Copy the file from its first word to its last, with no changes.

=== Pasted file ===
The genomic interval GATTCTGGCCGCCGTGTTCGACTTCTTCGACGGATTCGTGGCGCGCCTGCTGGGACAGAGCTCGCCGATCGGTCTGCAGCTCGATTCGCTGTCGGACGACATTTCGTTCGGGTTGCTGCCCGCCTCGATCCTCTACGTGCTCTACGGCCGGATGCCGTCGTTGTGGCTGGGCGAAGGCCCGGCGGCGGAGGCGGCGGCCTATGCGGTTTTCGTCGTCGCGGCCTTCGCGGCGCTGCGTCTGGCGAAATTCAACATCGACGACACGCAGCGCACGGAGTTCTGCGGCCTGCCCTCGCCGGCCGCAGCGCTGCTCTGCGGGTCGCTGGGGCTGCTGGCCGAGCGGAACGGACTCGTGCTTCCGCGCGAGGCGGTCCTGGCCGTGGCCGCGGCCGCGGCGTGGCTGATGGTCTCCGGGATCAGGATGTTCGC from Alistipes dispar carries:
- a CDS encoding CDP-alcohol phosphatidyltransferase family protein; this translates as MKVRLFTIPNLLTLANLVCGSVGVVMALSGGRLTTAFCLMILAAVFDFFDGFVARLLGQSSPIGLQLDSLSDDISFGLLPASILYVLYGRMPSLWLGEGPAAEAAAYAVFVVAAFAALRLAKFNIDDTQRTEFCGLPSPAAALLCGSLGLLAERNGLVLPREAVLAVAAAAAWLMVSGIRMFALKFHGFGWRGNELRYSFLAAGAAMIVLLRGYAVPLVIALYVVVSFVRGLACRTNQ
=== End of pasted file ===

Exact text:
The genomic interval GATTCTGGCCGCCGTGTTCGACTTCTTCGACGGATTCGTGGCGCGCCTGCTGGGACAGAGCTCGCCGATCGGTCTGCAGCTCGATTCGCTGTCGGACGACATTTCGTTCGGGTTGCTGCCCGCCTCGATCCTCTACGTGCTCTACGGCCGGATGCCGTCGTTGTGGCTGGGCGAAGGCCCGGCGGCGGAGGCGGCGGCCTATGCGGTTTTCGTCGTCGCGGCCTTCGCGGCGCTGCGTCTGGCGAAATTCAACATCGACGACACGCAGCGCACGGAGTTCTGCGGCCTGCCCTCGCCGGCCGCAGCGCTGCTCTGCGGGTCGCTGGGGCTGCTGGCCGAGCGGAACGGACTCGTGCTTCCGCGCGAGGCGGTCCTGGCCGTGGCCGCGGCCGCGGCGTGGCTGATGGTCTCCGGGATCAGGATGTTCGC from Alistipes dispar carries:
- a CDS encoding CDP-alcohol phosphatidyltransferase family protein; this translates as MKVRLFTIPNLLTLANLVCGSVGVVMALSGGRLTTAFCLMILAAVFDFFDGFVARLLGQSSPIGLQLDSLSDDISFGLLPASILYVLYGRMPSLWLGEGPAAEAAAYAVFVVAAFAALRLAKFNIDDTQRTEFCGLPSPAAALLCGSLGLLAERNGLVLPREAVLAVAAAAAWLMVSGIRMFALKFHGFGWRGNELRYSFLAAGAAMIVLLRGYAVPLVIALYVVVSFVRGLACRTNQ